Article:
The England fans' misery was lightened by the vibrant atmosphere and good-natured banter in the heart of Rome
When Wayne Rooney's penalty went in, one man stood clapping proudly in the crowded Piazza San Silvestro in the heart of Rome.
Christopher Prentice, Britain's ambassador to Italy, who has negotiated with Libyan rebels during a career that has taken him around the world, looked unfazed as 3,000 Italians around him fell silent, moments before they let rip with their foghorns as Andrea Pirlo followed up with a chip over the England keeper.
Seconds later, Ashley Young hit the bar and an Italian grabbed Prentice's arm. "Now it gets tough," he shouted over the noise from the crowd glued to the giant screen parked next to the piazza's baroque church.
One Ashley Cole miss later, followed by Alessandro Diamanti's successful penalty, and the piazza exploded in a cacophony of flags, car horns and flares, leaving Prentice and a handful of England fans ruing another England exit after extra time.
"It was close, but Italy deserved it," said the ambassador. "Same old England," moaned Simon, a Sheffield Wednesday fan tucking into his veal at the cafe.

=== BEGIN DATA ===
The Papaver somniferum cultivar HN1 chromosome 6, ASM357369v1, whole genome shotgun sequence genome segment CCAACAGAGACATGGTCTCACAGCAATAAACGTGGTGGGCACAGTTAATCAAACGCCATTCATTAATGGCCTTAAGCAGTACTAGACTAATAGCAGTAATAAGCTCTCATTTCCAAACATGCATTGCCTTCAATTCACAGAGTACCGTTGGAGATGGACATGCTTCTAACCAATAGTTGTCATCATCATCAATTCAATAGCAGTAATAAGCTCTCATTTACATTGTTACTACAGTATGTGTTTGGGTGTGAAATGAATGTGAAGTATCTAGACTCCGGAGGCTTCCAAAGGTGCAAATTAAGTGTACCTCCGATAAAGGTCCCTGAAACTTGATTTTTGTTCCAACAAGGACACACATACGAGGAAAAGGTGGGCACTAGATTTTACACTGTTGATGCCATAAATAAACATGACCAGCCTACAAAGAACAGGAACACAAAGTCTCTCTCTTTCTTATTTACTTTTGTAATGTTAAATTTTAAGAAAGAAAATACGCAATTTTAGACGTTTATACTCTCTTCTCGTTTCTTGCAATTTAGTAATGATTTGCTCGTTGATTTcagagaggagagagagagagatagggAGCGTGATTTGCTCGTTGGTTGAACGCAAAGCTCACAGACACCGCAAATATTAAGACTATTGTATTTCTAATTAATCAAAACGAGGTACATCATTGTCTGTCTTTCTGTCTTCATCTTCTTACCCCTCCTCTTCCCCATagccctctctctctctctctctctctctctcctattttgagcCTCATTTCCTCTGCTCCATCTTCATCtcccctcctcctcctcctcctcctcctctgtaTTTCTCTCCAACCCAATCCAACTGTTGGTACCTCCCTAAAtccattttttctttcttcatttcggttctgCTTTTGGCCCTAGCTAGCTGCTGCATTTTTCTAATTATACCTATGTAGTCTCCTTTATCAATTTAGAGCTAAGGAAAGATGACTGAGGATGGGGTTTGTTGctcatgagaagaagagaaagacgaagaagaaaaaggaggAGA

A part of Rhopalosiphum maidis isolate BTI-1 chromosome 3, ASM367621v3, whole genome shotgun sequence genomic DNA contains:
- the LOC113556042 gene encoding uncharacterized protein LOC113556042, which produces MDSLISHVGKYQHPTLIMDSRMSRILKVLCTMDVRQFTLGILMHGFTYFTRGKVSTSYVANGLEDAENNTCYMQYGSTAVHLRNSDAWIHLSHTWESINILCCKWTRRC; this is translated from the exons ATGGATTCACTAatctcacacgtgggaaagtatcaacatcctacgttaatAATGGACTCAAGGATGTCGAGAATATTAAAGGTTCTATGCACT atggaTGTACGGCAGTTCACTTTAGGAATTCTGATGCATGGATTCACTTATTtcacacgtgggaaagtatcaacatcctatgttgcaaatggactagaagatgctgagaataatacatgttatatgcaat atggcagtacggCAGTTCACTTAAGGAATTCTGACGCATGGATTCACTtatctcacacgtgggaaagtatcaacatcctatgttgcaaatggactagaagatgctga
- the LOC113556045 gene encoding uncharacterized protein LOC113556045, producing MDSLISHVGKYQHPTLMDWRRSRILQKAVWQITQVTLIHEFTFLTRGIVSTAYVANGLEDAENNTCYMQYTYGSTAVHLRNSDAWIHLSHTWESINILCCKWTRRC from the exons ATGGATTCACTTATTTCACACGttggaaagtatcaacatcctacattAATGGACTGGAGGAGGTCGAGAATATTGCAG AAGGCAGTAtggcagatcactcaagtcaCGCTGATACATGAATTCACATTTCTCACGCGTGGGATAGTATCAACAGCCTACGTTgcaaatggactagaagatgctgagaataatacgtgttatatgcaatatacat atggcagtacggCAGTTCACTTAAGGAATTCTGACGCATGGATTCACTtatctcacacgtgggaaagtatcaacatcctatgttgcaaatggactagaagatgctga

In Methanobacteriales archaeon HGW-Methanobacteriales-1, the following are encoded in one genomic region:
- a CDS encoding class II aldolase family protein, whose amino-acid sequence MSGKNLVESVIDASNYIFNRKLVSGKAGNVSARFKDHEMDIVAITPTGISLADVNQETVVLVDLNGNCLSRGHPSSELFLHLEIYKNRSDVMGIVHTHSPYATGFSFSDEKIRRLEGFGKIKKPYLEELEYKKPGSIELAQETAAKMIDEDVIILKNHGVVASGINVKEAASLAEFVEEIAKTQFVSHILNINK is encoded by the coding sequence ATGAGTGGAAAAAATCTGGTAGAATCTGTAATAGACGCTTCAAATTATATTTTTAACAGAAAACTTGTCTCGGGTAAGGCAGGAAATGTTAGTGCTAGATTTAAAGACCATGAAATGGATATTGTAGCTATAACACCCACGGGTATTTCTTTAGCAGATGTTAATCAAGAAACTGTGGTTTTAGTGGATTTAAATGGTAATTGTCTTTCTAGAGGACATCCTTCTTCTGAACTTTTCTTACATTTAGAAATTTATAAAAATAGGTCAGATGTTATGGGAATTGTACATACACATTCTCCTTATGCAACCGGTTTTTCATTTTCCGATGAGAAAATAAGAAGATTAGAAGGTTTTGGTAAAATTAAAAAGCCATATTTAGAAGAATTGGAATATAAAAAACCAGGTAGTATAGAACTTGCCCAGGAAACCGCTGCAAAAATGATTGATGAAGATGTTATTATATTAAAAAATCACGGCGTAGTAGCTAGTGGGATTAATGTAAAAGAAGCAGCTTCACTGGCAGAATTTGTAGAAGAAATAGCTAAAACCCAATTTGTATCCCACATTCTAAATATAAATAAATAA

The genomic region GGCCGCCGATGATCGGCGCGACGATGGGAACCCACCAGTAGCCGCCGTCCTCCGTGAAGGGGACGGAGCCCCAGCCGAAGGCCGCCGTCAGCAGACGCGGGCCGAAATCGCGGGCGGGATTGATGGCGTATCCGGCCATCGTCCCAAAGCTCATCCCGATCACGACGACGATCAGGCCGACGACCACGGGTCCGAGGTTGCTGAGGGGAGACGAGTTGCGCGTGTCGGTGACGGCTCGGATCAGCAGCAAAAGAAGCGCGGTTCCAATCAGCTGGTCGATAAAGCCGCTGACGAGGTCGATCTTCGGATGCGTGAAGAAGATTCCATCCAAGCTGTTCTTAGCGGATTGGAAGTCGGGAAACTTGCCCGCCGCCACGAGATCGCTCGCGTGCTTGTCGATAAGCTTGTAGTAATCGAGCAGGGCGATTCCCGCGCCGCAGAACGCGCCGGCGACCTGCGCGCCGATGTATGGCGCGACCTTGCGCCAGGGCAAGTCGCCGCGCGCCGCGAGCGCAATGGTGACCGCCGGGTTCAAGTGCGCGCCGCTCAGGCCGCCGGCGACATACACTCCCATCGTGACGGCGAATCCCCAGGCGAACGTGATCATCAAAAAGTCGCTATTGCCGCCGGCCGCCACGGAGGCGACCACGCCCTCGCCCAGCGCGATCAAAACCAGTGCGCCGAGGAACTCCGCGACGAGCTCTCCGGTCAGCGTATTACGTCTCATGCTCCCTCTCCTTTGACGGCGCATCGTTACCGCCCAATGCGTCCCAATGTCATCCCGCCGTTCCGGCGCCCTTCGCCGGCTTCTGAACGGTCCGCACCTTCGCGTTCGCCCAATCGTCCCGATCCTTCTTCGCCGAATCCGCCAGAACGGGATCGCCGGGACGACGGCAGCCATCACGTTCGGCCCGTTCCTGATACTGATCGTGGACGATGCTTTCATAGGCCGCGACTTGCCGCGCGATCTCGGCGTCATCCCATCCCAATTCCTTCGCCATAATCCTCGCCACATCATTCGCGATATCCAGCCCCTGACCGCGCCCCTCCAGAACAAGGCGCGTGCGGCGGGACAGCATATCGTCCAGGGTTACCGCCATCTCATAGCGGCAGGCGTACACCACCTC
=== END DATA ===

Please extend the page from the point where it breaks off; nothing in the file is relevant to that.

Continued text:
England supporters emerging from the jubilant crowd said that the good-natured Italians had gamely put up with their cheering throughout the game.
"It's a different vibe here," said Shereen Sally, 26. "And I just loved the coloured smoke and foghorns during the national anthem."
"You wouldn't get this atmosphere in London," said accountant Catherine Reed, 32, pointing to the children milling among the grownups and families gathering around takeaway pizzas.
Standing on tiptoes alongside Prentice was Dino Gasperini, the city of Rome's assessor for its ancient monuments, who had invited the ambassador down to the game and bemoaned Italy's "sterile play with nothing on the end of it."
By the 90th minute, one Italian commentator had decided England had "built a dam" in front of the goal – or, in more familiar terms, had parked the bus – backing up the claim made on Sunday by Italian daily La Repubblica that England's football was not only "monotonous and predictable", but interchangeable with Greece's defensive style.
While rose sellers filled the piazza as the crowds thinned after the game, Michael Yuen gathered his family. "I'm disappointed," he said. "But then again, I am a Leeds fan, so I'm used to being disappointed."